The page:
Glen Duncan’s new novel is a political thriller about extraordinary rendition and torture. It features Augustus Rose, a mixed race American who is a former student radical, disillusioned journalist, restaurant boss and a terrorist.
He is a part of a group that kills other terrorists and tried to kill George Bush. He uses memories to keep his mind away from torture he suffers at the hands of the US. It doesn’t work.
The book’s title, A Day and Night and a Day, describes how long Rose holds out before giving up names demanded by Harper, his cynical US interrogator.
The prevalence of familiar themes and clichéd plots is one of the subjects of the novel. At one point Harper claims, “Have you noticed what a lot of torture movies there are now? The movies are coming because we know what’s going on.
“We have knowledge we don’t want, so we send it to the movies. Hollywood’s the transformation chamber where unpleasant truths get turned into consumable fictions.”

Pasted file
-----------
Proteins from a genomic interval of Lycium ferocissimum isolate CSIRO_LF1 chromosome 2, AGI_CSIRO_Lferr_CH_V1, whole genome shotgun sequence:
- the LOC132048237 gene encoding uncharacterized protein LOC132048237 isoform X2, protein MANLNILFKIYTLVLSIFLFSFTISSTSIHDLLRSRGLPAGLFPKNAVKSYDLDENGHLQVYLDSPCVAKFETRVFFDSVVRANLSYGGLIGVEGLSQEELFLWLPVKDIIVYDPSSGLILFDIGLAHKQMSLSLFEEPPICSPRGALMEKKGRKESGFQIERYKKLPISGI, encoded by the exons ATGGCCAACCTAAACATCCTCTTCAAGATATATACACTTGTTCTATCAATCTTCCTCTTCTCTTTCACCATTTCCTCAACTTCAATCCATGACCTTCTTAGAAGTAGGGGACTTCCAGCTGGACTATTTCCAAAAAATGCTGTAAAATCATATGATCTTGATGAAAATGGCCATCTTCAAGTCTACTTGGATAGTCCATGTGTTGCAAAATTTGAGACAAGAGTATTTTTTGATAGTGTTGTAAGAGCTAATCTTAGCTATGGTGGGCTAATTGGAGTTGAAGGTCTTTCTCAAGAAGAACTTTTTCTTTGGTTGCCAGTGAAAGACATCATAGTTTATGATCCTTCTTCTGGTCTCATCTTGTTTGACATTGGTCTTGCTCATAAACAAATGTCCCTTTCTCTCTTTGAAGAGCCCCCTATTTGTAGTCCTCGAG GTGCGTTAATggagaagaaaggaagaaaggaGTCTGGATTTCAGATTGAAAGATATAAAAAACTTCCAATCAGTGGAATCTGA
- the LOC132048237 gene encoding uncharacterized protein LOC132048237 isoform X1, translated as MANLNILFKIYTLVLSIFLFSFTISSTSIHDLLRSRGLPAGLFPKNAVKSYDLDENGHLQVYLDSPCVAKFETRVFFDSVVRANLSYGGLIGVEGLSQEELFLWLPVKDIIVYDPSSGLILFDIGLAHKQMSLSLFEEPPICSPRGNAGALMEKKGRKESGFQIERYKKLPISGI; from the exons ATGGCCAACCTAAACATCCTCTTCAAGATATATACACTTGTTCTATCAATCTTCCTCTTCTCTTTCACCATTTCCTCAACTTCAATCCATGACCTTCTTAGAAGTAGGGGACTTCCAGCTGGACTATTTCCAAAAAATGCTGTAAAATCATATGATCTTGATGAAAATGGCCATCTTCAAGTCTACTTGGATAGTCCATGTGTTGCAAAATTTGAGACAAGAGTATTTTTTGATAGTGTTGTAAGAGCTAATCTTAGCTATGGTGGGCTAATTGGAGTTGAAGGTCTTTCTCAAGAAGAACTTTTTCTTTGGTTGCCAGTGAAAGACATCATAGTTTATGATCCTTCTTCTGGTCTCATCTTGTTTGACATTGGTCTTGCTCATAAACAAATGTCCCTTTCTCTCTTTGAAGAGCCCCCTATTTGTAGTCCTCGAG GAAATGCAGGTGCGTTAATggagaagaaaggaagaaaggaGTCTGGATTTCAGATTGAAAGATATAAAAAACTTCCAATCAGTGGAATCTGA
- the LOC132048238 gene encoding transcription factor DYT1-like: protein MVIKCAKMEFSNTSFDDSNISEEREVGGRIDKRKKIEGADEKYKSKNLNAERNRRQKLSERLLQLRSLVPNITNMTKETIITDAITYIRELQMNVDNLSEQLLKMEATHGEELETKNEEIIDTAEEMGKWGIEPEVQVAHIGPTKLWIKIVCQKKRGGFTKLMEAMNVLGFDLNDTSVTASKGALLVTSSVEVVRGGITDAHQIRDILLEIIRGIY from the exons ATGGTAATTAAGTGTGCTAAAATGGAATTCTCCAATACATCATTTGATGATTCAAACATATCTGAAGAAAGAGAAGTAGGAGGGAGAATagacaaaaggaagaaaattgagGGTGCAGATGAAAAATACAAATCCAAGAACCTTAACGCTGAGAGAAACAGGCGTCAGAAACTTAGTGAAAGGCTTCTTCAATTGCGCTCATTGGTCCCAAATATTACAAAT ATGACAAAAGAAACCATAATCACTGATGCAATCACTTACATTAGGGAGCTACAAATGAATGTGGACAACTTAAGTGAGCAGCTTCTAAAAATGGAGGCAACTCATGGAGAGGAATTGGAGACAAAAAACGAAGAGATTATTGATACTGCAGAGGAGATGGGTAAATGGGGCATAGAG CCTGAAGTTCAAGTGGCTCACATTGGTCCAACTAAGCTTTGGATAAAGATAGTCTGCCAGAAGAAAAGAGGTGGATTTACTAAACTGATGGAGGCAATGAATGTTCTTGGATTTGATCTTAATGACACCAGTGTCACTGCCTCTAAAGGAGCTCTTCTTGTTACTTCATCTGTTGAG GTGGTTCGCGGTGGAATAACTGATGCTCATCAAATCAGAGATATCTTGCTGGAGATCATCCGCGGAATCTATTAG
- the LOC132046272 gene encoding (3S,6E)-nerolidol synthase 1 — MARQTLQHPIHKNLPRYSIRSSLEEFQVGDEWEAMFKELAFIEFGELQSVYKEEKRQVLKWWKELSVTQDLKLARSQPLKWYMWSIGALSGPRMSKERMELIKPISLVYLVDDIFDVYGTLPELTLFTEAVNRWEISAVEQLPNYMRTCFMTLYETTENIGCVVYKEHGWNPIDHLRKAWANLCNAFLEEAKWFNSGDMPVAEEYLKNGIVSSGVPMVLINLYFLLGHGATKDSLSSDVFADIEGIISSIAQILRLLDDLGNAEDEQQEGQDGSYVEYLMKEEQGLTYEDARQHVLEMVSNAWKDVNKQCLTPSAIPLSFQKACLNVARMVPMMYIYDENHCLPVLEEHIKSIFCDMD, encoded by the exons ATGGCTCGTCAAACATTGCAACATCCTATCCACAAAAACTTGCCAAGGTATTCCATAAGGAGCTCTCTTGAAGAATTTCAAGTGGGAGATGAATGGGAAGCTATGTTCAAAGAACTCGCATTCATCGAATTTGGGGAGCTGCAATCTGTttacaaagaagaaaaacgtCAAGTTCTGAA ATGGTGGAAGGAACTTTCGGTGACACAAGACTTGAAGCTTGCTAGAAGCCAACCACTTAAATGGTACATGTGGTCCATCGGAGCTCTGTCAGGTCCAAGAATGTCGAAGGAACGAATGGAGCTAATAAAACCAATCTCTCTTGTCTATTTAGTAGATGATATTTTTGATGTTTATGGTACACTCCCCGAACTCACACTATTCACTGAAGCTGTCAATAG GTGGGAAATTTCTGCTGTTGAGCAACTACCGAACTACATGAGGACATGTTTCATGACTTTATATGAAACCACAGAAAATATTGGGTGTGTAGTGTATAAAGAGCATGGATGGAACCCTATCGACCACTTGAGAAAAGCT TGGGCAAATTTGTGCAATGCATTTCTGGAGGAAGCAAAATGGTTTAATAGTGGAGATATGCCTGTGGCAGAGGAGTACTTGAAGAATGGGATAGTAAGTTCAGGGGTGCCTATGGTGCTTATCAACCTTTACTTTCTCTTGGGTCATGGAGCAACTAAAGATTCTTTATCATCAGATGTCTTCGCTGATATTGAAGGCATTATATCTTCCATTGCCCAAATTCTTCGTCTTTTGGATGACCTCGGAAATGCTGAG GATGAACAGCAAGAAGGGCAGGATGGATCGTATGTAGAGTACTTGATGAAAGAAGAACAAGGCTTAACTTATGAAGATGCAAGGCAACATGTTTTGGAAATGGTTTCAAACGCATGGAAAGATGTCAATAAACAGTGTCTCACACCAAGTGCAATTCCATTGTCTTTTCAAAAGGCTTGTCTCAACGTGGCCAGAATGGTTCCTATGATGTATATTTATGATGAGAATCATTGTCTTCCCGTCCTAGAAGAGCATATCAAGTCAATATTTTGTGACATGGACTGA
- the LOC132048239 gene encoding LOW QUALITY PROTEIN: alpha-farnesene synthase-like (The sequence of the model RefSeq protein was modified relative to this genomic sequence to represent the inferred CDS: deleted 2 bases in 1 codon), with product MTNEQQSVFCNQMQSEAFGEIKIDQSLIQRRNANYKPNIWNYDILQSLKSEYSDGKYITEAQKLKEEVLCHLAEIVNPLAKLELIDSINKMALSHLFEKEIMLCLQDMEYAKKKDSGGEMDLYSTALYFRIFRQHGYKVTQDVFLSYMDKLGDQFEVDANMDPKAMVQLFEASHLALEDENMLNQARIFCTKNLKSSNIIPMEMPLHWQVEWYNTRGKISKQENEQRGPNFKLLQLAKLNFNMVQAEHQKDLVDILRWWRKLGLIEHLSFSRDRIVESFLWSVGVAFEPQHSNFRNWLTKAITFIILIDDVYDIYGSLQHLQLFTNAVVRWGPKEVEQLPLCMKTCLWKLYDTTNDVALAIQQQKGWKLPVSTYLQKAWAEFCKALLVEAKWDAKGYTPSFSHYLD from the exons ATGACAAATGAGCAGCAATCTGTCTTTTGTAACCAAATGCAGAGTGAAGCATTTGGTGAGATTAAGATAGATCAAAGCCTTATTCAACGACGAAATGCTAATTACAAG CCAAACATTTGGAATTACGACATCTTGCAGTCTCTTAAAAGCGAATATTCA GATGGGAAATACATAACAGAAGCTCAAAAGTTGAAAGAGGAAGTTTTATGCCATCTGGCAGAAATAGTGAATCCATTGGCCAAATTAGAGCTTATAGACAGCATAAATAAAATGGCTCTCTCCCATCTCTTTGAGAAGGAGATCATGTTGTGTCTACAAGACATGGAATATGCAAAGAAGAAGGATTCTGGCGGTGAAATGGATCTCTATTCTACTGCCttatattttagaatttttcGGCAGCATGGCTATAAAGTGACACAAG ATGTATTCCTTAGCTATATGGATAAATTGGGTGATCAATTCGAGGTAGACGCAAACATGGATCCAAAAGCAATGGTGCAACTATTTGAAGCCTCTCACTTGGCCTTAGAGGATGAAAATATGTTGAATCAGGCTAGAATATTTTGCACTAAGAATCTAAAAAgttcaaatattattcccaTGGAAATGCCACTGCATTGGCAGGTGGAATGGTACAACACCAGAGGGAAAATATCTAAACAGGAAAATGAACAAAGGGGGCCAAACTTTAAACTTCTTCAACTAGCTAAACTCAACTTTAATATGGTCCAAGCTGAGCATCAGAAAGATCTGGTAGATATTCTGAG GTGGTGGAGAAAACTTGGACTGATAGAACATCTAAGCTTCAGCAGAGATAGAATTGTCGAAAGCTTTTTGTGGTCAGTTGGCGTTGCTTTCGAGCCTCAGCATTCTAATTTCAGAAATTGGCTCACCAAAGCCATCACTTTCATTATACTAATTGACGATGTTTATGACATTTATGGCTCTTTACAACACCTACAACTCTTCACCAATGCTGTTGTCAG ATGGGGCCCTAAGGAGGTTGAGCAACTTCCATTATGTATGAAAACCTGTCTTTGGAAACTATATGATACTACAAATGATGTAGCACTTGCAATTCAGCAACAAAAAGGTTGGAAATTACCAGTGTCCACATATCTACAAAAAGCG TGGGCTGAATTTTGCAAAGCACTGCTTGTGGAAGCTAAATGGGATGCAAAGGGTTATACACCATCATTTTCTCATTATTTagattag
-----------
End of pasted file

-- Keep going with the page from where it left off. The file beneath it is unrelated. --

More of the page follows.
Most, but not all, of the violence against Rose is kept off page. As Harper puts it, “We’re suffering representational saturation. You don’t need to describe or evoke – you just name it and put ‘the’ in front of it. It’s like compressed data files: The suburban nightmare. The dirty war. The mom who knew.”
The book ultimately argues that there are no ideas worth living or dying for. It is rather the “durable habits” of loving and caring for one another that get us through the barbarism.
Rose thinks at one point, “It astonished him that those around him went about their business as if the world – as if being alive – was uncomplicated and unmysterious.”
The book’s overlapping levels of literary style can sometimes jar with the hardboiled thriller direction. But this is a powerful, disturbing and thought-provoking novel.
A Day and a Night and a Day
by Glen Duncan
Simon & Schuster, £14.99